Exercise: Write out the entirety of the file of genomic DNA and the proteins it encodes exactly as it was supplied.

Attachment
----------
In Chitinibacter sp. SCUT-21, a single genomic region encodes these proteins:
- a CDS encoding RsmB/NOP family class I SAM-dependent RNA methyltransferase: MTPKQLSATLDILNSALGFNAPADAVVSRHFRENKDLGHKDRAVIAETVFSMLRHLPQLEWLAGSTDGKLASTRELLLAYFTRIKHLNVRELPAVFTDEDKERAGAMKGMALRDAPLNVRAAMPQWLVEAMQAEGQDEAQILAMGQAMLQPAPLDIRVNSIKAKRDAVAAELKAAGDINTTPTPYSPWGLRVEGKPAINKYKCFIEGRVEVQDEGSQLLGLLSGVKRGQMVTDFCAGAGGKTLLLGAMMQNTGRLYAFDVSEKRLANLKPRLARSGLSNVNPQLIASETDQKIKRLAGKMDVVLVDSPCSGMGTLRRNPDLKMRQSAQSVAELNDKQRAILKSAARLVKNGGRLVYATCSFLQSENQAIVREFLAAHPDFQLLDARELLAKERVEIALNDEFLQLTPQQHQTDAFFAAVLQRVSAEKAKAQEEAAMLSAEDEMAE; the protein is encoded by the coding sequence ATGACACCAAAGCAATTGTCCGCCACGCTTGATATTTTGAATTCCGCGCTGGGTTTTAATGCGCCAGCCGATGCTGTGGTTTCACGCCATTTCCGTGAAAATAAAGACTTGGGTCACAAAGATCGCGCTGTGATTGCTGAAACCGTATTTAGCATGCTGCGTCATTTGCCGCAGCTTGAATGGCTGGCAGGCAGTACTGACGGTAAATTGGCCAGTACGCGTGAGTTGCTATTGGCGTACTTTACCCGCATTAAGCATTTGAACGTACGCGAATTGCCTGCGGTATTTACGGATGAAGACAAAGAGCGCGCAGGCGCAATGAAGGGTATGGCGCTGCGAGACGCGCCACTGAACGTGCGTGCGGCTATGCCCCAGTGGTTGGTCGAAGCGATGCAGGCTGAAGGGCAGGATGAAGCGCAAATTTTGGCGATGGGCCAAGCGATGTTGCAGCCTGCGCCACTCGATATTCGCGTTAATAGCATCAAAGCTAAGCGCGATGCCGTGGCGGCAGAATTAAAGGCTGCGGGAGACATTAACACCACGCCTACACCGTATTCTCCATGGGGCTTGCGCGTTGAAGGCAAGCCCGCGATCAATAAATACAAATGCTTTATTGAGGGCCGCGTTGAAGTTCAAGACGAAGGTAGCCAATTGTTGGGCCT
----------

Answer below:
In Chitinibacter sp. SCUT-21, a single genomic region encodes these proteins:
- a CDS encoding RsmB/NOP family class I SAM-dependent RNA methyltransferase: MTPKQLSATLDILNSALGFNAPADAVVSRHFRENKDLGHKDRAVIAETVFSMLRHLPQLEWLAGSTDGKLASTRELLLAYFTRIKHLNVRELPAVFTDEDKERAGAMKGMALRDAPLNVRAAMPQWLVEAMQAEGQDEAQILAMGQAMLQPAPLDIRVNSIKAKRDAVAAELKAAGDINTTPTPYSPWGLRVEGKPAINKYKCFIEGRVEVQDEGSQLLGLLSGVKRGQMVTDFCAGAGGKTLLLGAMMQNTGRLYAFDVSEKRLANLKPRLARSGLSNVNPQLIASETDQKIKRLAGKMDVVLVDSPCSGMGTLRRNPDLKMRQSAQSVAELNDKQRAILKSAARLVKNGGRLVYATCSFLQSENQAIVREFLAAHPDFQLLDARELLAKERVEIALNDEFLQLTPQQHQTDAFFAAVLQRVSAEKAKAQEEAAMLSAEDEMAE; the protein is encoded by the coding sequence ATGACACCAAAGCAATTGTCCGCCACGCTTGATATTTTGAATTCCGCGCTGGGTTTTAATGCGCCAGCCGATGCTGTGGTTTCACGCCATTTCCGTGAAAATAAAGACTTGGGTCACAAAGATCGCGCTGTGATTGCTGAAACCGTATTTAGCATGCTGCGTCATTTGCCGCAGCTTGAATGGCTGGCAGGCAGTACTGACGGTAAATTGGCCAGTACGCGTGAGTTGCTATTGGCGTACTTTACCCGCATTAAGCATTTGAACGTACGCGAATTGCCTGCGGTATTTACGGATGAAGACAAAGAGCGCGCAGGCGCAATGAAGGGTATGGCGCTGCGAGACGCGCCACTGAACGTGCGTGCGGCTATGCCCCAGTGGTTGGTCGAAGCGATGCAGGCTGAAGGGCAGGATGAAGCGCAAATTTTGGCGATGGGCCAAGCGATGTTGCAGCCTGCGCCACTCGATATTCGCGTTAATAGCATCAAAGCTAAGCGCGATGCCGTGGCGGCAGAATTAAAGGCTGCGGGAGACATTAACACCACGCCTACACCGTATTCTCCATGGGGCTTGCGCGTTGAAGGCAAGCCCGCGATCAATAAATACAAATGCTTTATTGAGGGCCGCGTTGAAGTTCAAGACGAAGGTAGCCAATTGTTGGGCCT